• Part 2 of this Construction Guide to High-Performance Walls in Climate Zones 3-5 provides straightforward and cost-effective strategies to construct durable, energy-efficient walls. It addresses walls constructed with 2x4 wood frame studs, wood structural panel (WSP) sheathing as wall bracing and added backing for foam sheathing, a layer of rigid foam sheathing insulation up to 1.5 inches thick over the WSP, and a cladding system installed over the foam sheathing in low-rise residential buildings up to three stories high. Walls with 2x6 framing are addressed in Part 1 of the Guide.
  • The Blaze high-performance visual computing system serves the high-performance computing research and education needs of University of Illinois at Chicago (UIC). Blaze consists of a state-of-the-art, networked, computer cluster and ultra-high-resolution visualization system called CAVE2(TM) that is currently not available anywhere in Illinois. This system is connected via a high-speed 100-Gigabit network to the State of Illinois' I-WIRE optical network, as well as to national and international high speed networks, such as the Internet2, and the Global Lambda Integrated Facility. This enables Blaze to serve as an on-ramp to national cyberinfrastructure, such as the National Science Foundation’s Blue Waters petascalemore » computer at the National Center for Supercomputing Applications at the University of Illinois at Chicago and the Department of Energy’s Argonne Leadership Computing Facility (ALCF) at Argonne National Laboratory. DOE award # DE-SC005067, leveraged with NSF award #CNS-0959053 for “Development of the Next-Generation CAVE Virtual Environment (NG-CAVE),” enabled us to create a first-of-its-kind high-performance visual computing system. The UIC Electronic Visualization Laboratory (EVL) worked with two U.S. companies to advance their commercial products and maintain U.S. leadership in the global information technology economy. New applications are being enabled with the CAVE2/Blaze visual computing system that is advancing scientific research and education in the U.S. and globally, and help train the next-generation workforce.« less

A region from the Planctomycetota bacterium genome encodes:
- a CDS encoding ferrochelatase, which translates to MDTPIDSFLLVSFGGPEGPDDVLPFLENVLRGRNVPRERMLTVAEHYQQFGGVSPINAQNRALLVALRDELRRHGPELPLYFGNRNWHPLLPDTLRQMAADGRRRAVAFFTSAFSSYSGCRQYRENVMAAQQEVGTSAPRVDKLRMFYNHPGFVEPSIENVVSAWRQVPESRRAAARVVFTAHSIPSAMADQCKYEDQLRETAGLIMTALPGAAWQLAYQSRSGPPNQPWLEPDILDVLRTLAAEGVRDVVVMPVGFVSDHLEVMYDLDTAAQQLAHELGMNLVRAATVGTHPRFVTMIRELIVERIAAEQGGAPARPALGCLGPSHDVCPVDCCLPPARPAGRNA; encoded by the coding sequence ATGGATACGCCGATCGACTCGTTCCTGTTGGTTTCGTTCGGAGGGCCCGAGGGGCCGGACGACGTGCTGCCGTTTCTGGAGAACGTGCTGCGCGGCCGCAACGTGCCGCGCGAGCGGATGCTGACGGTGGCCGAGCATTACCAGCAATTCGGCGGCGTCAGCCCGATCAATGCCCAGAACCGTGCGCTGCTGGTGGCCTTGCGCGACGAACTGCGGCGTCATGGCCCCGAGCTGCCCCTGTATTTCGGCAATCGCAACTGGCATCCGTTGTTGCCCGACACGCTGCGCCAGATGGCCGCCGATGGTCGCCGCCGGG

• As a result of steadily rising energy costs, construction practice for light-frame wood structure has changed over the past few years. The use of 6-inch-thick walls and application of high-'R'-value, low-permeance sheathings to 4-inch walls has caused concern for the changing moisture patterns that may occur in walls. To observe actual moisture patterns and the potential for condensation, a test structure was constructed near Madison, Wis., for exposure of eight types of insulated wall panels at controlled indoor conditions and typical outdoor weather conditions. Panels were instrumented with moisture sensors and tested without (Phase 1) and with (Phase 2) penetrationsmore » (electrical outlets) in the indoor surface. Continuous vapor retarders effectively prevented condensation; asphalted paper stapled between studs was inadequate. The installation of an electrical outlet changed the moisture profile and resulted in some condensation in most panels. Moisture levels on the back of siding in most Phase 2 panels have been known to produce buckling in long sections of hardboard siding. Although streaking occurred on the siding of two types of Phase 1 panels and three Phase 2 types, and some condensation occurred in all types of Phase 2 panels, there was no long-term accumulation of free water in the structure. The moisture content of framing remained below 12 percent throughout the 2-year study. There was no apparent increase in condensation potential with the addition of low-permeance foam sheathing in this study with controlled indoor conditions.« less